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This article is from the Encyclopedia of North Carolina edited by William S. Powell. Copyright © 2006 by the University of North Carolina Press. Used by permission of the publisher. For personal use and not for further distribution. Please submit permission requests for other use directly to the publisher.

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Palmer Memorial Institute

by Charles W. Wadelington, 2006; Revised by SLNC Government and Heritage Library, May 2023

The Palmer Memorial Institute, located between Greensboro and Burlington, was founded in 1902 by educator Charlotte Hawkins Brown as the Alice Freeman Palmer Memorial Institute. Brown served as the school's president for 50 years. The school for African American youth was named in honor of educator Alice Freeman Palmer, Brown's friend and benefactor. It originally began operating in an old, run-down blacksmith shed, providing education for local rural Black youth. From the beginning, Palmer emphasized both an academic and an industrial education. The school also ran a farm that provided agricultural training. The farm made it possible for students unable to pay tuition to work their way through school.

Palmer Memorial Institute was fully accredited by the Southern Association of Colleges and Secondary Schools (1922) at a time when few African American high schools were. By that time Brown had built Palmer into the only finishing school of its kind in America. It had evolved into an institution with a national reputation. At its height, the campus consisted of more than 300 acres of land and 14 buildings.

Palmer Memorial Institute campus. Image courtesy of NC Historic Sites. Starting in the late 1920s and early 1930s, the school abandoned an attempt to develop a junior college, changed from its original emphasis on industrial education, discontinued its elementary department, and limited its focus to college preparatory work. The changes proved successful, and by the end of the 1950s Palmer had an enrollment of more than 200.

For decades, over 90 percent of Palmer's graduating students attended college, and 64 percent pursued postgraduate degrees. Several years after Brown's death in 1961, the school began to decline. This was partly a result of integration, which made it possible for African Americans to be admitted to public schools that had formerly only allowed white students to enroll, and partly because of increasing costs associated with private education. Because of this and other factors, Palmer Institute experienced tremendous financial difficulties and was finally forced to close after a disastrous fire destroyed the school's administration and classroom building in 1971. The former campus is part of the Charlotte Hawkins Brown Museum, a State Historic Site.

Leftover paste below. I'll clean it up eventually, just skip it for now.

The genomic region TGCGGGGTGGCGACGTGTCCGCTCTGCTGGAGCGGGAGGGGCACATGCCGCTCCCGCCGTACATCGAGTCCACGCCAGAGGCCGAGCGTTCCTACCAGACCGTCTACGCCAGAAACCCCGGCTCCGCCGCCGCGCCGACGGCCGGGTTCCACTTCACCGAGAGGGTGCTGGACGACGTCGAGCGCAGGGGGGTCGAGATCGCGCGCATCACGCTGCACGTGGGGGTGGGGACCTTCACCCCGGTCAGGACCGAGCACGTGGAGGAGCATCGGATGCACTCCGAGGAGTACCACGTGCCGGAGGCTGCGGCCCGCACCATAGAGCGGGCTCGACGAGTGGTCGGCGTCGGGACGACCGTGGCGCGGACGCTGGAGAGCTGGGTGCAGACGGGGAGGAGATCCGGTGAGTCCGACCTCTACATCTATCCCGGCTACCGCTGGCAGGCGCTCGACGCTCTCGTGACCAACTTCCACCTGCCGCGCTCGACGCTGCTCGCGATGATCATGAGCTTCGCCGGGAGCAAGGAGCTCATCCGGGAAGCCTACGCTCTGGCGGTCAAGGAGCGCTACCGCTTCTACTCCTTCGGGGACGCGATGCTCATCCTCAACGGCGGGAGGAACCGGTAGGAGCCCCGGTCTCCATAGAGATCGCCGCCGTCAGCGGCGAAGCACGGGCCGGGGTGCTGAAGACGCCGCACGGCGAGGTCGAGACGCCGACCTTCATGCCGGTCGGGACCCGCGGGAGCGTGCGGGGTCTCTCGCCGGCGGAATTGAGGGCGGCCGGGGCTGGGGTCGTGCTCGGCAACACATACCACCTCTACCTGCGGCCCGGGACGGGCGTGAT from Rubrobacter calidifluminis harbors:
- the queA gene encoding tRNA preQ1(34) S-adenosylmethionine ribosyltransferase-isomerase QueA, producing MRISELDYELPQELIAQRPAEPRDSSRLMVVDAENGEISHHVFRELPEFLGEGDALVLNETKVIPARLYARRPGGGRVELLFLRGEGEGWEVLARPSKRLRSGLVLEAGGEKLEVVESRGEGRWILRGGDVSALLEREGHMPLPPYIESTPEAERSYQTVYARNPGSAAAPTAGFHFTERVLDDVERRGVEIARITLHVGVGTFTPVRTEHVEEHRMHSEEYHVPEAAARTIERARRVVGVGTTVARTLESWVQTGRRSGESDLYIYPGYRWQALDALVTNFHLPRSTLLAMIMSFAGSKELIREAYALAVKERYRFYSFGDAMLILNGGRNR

Lucinda Saunders, "An Idea That Grew into a Million," Abbott's Monthly (November 1930).

Sandra N. Smith and Earle H. West, "Charlotte Hawkins Brown," Journal of Negro Education 51 (Summer 1982).

Charles W. Wadelington and Richard F. Knapp, Charlotte Hawkins Brown and Palmer Memorial Institute: What One Young African American Woman Could Do (1999).

Additional Resources:

The Birth and Growth of the Palmer Memorial Institute, Charlotte Hawkins Brown Museum, NC State Historic Site:

Palmer Memorial Institute, NC Historic Marker J-87, NC Office of Archives & History.

Image Credit:

Sewing Class at Palmer Memorial Institute. From the Griffith Davis Collection, Rare Book, Manuscript, and Special Collections Library, Duke University. Available online from the National Park Service. Available from (accessed August 27, 2012).

Palmer Memorial Institute campus. Image courtesy of NC Historic Sites. Available from (accessed August 27, 2012).

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